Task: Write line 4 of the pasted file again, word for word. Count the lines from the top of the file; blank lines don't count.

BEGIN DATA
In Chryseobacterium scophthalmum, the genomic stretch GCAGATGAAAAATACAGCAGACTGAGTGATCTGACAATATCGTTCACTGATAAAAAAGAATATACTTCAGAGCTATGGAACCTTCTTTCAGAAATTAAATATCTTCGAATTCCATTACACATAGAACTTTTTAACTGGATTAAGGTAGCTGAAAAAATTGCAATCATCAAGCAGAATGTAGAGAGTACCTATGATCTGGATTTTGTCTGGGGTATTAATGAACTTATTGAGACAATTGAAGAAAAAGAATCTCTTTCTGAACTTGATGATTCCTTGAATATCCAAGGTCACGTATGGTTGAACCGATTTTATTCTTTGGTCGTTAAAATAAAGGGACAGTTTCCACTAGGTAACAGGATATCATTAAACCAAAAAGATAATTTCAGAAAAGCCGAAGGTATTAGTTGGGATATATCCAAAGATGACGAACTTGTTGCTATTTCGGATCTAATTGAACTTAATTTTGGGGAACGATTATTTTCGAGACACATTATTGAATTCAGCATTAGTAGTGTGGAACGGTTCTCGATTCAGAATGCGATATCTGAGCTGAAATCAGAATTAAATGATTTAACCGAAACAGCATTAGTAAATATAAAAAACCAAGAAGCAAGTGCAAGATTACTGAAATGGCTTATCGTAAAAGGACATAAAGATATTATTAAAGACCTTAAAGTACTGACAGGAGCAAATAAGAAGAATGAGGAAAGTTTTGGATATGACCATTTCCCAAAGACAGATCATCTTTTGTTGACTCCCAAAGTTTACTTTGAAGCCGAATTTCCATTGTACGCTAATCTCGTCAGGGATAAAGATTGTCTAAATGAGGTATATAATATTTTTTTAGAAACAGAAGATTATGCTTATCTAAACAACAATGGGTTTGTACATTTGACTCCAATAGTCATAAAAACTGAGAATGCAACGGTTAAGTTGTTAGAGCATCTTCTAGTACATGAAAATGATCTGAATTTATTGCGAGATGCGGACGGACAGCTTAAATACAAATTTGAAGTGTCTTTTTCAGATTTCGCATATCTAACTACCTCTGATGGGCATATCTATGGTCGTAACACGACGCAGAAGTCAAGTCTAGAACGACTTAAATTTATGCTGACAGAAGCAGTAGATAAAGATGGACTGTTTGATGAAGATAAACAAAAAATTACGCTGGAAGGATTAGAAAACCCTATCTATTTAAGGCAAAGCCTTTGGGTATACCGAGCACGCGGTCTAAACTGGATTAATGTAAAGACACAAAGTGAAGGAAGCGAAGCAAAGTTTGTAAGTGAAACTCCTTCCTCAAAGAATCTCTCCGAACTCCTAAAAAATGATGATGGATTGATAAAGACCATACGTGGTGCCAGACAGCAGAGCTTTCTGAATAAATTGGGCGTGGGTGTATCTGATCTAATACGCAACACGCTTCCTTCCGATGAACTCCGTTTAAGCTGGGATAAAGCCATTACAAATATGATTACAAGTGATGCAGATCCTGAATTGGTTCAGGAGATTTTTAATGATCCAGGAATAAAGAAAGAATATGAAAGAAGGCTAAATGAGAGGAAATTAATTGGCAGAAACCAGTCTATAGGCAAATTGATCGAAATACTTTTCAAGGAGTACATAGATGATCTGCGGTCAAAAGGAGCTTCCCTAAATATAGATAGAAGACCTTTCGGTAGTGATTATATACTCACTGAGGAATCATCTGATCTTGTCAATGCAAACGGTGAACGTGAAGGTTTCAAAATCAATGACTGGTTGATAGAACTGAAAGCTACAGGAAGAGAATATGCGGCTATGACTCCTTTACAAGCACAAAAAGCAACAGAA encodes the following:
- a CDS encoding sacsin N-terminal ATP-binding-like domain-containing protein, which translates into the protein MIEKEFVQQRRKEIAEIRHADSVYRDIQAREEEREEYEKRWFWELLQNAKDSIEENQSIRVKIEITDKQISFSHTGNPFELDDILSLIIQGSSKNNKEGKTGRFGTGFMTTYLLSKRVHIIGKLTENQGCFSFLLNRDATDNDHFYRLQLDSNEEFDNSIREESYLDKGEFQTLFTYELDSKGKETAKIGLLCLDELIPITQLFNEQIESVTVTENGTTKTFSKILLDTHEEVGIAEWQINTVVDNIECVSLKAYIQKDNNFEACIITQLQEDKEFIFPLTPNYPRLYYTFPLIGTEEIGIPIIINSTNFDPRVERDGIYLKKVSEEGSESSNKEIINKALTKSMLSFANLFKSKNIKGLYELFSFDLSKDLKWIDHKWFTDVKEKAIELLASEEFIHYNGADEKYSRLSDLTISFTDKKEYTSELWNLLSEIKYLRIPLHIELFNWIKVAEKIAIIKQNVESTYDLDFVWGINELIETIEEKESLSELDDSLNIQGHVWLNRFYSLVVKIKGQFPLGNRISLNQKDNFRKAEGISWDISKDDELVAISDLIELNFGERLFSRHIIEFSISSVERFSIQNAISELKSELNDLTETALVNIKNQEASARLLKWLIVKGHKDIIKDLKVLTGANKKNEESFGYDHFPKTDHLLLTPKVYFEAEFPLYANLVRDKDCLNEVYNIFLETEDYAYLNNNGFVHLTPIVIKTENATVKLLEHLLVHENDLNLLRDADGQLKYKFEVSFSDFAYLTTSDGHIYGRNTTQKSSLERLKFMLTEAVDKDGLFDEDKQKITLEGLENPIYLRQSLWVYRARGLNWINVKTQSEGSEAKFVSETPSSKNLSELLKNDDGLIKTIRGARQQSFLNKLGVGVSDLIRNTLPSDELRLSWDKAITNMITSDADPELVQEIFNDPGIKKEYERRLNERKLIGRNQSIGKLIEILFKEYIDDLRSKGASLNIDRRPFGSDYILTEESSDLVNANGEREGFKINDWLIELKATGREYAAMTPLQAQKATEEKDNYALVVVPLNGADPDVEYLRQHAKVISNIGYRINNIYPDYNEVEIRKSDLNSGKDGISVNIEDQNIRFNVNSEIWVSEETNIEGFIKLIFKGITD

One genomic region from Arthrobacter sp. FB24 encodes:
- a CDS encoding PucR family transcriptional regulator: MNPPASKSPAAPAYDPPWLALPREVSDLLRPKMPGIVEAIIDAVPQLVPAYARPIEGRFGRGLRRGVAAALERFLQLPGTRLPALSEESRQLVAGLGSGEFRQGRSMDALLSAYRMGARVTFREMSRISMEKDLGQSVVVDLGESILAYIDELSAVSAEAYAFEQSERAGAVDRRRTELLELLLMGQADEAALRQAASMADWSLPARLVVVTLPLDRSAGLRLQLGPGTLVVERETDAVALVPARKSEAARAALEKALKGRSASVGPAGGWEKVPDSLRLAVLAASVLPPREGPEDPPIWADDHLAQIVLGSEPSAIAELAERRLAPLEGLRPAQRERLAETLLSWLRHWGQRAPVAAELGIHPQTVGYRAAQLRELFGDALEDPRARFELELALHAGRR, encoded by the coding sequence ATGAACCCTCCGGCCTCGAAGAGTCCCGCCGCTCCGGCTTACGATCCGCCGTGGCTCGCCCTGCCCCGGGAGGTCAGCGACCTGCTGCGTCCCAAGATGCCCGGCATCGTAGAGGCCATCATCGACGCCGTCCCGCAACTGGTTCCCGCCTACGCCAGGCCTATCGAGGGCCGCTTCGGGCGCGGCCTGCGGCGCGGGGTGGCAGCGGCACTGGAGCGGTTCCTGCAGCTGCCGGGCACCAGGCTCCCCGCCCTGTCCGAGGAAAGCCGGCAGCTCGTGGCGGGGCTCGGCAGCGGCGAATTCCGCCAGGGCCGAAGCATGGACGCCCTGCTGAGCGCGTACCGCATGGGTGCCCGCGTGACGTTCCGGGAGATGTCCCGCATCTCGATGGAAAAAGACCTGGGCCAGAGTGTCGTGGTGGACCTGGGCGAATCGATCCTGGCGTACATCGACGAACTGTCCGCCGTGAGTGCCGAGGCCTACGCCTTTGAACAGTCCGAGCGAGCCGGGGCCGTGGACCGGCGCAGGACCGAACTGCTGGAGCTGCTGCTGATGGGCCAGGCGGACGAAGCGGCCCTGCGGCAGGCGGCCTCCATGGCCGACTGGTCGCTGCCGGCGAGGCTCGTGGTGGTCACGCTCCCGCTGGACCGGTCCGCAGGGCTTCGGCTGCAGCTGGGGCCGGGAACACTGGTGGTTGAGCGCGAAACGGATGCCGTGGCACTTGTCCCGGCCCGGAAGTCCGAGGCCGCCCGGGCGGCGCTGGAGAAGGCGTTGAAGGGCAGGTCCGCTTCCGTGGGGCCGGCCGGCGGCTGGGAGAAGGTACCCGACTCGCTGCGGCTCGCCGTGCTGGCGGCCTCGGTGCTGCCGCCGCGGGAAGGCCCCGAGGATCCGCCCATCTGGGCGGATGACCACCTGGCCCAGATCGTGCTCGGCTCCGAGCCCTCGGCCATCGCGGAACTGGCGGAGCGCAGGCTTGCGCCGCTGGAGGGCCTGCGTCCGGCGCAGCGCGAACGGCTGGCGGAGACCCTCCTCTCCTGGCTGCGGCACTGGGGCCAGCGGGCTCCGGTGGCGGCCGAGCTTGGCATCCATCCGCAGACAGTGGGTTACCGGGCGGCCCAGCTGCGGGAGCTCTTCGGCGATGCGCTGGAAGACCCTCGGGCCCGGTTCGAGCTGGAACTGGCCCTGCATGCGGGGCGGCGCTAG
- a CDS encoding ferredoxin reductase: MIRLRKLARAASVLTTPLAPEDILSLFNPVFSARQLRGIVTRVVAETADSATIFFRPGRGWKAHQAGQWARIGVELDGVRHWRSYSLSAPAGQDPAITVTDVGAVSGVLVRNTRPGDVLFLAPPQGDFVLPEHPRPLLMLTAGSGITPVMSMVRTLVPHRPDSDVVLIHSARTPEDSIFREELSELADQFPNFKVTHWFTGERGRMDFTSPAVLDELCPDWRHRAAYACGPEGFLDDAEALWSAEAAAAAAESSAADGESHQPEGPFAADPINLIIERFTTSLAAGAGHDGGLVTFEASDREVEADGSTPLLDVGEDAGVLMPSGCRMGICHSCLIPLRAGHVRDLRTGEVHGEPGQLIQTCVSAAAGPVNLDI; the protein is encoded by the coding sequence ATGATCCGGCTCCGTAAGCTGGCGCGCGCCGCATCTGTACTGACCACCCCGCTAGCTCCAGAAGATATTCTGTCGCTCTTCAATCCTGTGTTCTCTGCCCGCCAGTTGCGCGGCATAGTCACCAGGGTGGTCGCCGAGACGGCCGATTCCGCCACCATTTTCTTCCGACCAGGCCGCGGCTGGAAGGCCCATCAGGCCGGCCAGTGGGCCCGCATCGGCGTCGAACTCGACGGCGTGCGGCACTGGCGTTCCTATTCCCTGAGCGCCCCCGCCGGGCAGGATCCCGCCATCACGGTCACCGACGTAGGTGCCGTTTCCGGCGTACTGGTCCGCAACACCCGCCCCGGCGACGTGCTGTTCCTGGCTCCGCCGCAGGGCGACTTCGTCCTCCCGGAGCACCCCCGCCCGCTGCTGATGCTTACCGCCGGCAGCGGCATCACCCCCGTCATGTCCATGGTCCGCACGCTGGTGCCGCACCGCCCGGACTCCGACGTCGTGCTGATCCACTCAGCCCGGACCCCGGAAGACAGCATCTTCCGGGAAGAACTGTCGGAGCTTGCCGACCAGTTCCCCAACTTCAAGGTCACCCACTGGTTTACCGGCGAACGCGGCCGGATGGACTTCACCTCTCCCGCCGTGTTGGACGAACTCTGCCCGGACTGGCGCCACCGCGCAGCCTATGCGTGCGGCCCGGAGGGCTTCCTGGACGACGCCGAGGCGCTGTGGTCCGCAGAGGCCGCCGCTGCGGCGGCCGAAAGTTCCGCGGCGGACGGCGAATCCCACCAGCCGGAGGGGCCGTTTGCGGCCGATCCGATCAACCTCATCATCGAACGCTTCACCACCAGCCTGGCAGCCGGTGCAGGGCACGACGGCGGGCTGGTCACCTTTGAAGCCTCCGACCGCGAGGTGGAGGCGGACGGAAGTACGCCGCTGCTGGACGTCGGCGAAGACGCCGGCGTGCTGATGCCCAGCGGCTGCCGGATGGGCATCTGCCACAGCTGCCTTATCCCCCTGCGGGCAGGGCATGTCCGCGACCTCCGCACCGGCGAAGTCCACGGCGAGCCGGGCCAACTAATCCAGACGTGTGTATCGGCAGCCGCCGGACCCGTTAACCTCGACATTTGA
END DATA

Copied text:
- a CDS encoding PucR family transcriptional regulator: MNPPASKSPAAPAYDPPWLALPREVSDLLRPKMPGIVEAIIDAVPQLVPAYARPIEGRFGRGLRRGVAAALERFLQLPGTRLPALSEESRQLVAGLGSGEFRQGRSMDALLSAYRMGARVTFREMSRISMEKDLGQSVVVDLGESILAYIDELSAVSAEAYAFEQSERAGAVDRRRTELLELLLMGQADEAALRQAASMADWSLPARLVVVTLPLDRSAGLRLQLGPGTLVVERETDAVALVPARKSEAARAALEKALKGRSASVGPAGGWEKVPDSLRLAVLAASVLPPREGPEDPPIWADDHLAQIVLGSEPSAIAELAERRLAPLEGLRPAQRERLAETLLSWLRHWGQRAPVAAELGIHPQTVGYRAAQLRELFGDALEDPRARFELELALHAGRR, encoded by the coding sequence ATGAACCCTCCGGCCTCGAAGAGTCCCGCCGCTCCGGCTTACGATCCGCCGTGGCTCGCCCTGCCCCGGGAGGTCAGCGACCTGCTGCGTCCCAAGATGCCCGGCATCGTAGAGGCCATCATCGACGCCGTCCCGCAACTGGTTCCCGCCTACGCCAGGCCTATCGAGGGCCGCTTCGGGCGCGGCCTGCGGCGCGGGGTGGCAGCGGCACTGGAGCGGTTCCTGCAGCTGCCGGGCACCAGGCTCCCCGCCCTGTCCGAGGAAAGCCGGCAGCTCGTGGCGGGGCTCGGCAGCGGCGAATTCCGCCAGGGCCGAAGCATGGACGCCCTGCTGAGCGCGTACCGCATGGGTGCCCGCGTGACGTTCCGGGAGATGTCCCGCATCTCGATGGAAAAAGACCTGGGCCAGAGTGTCGTGGTGGACCTGGGCGAATCGATCCTGGCGTACATCGACGAACTGTCCGCCGTGAGTGCCGAGGCCTACGCCTTTGAACAGTCCGAGCGAGCCGGGGCCGTGGACCGGCGCAGGACCGAACTGCTGGAGCTGCTGCTGATGGGCCAGGCGGACGAAGCGGCCCTGCGGCAGGCGGCCTCCATGGCCGACTGGTCGCTGCCGGCGAGGCTCGTGGTGGTCACGCTCCCGCTGGACCGGTCCGCAGGGCTTCGGCTGCAGCTGGGGCCGGGAACACTGGTGGTTGAGCGCGAAACGGATGCCGTGGCACTTGTCCCGGCCCGGAAGTCCGAGGCCGCCCGGGCGGCGCTGGAGAAGGCGTTGAAGGGCAGGTCCGCTTCCGTGGGGCCGGCCGGCGGCTGGGAGAAGGTACCCGACTCGCTGCGGCTCGCCGTGCTGGCGGCCTCGGTGCTGCCGCCGCGGGAAGGCCCCGAGGATCCGCCCATCTGGGCGGATGACCACCTGGCCCAGATCGTGCTCGGCTCCGAGCCCTCGGCCATCGCGGAACTGGCGGAGCGCAGGCTTGCGCCGCTGGAGGGCCTGCGTCCGGCGCAGCGCGAACGGCTGGCGGAGACCCTCCTCTCCTGGCTGCGGCACTGGGGCCAGCGGGCTCCGGTGGCGGCCGAGCTTGGCATCCATCCGCAGACAGTGGGTTACCGGGCGGCCCAGCTGCGGGAGCTCTTCGGCGATGCGCTGGAAGACCCTCGGGCCCGGTTCGAGCTGGAACTGGCCCTGCATGCGGGGCGGCGCTAG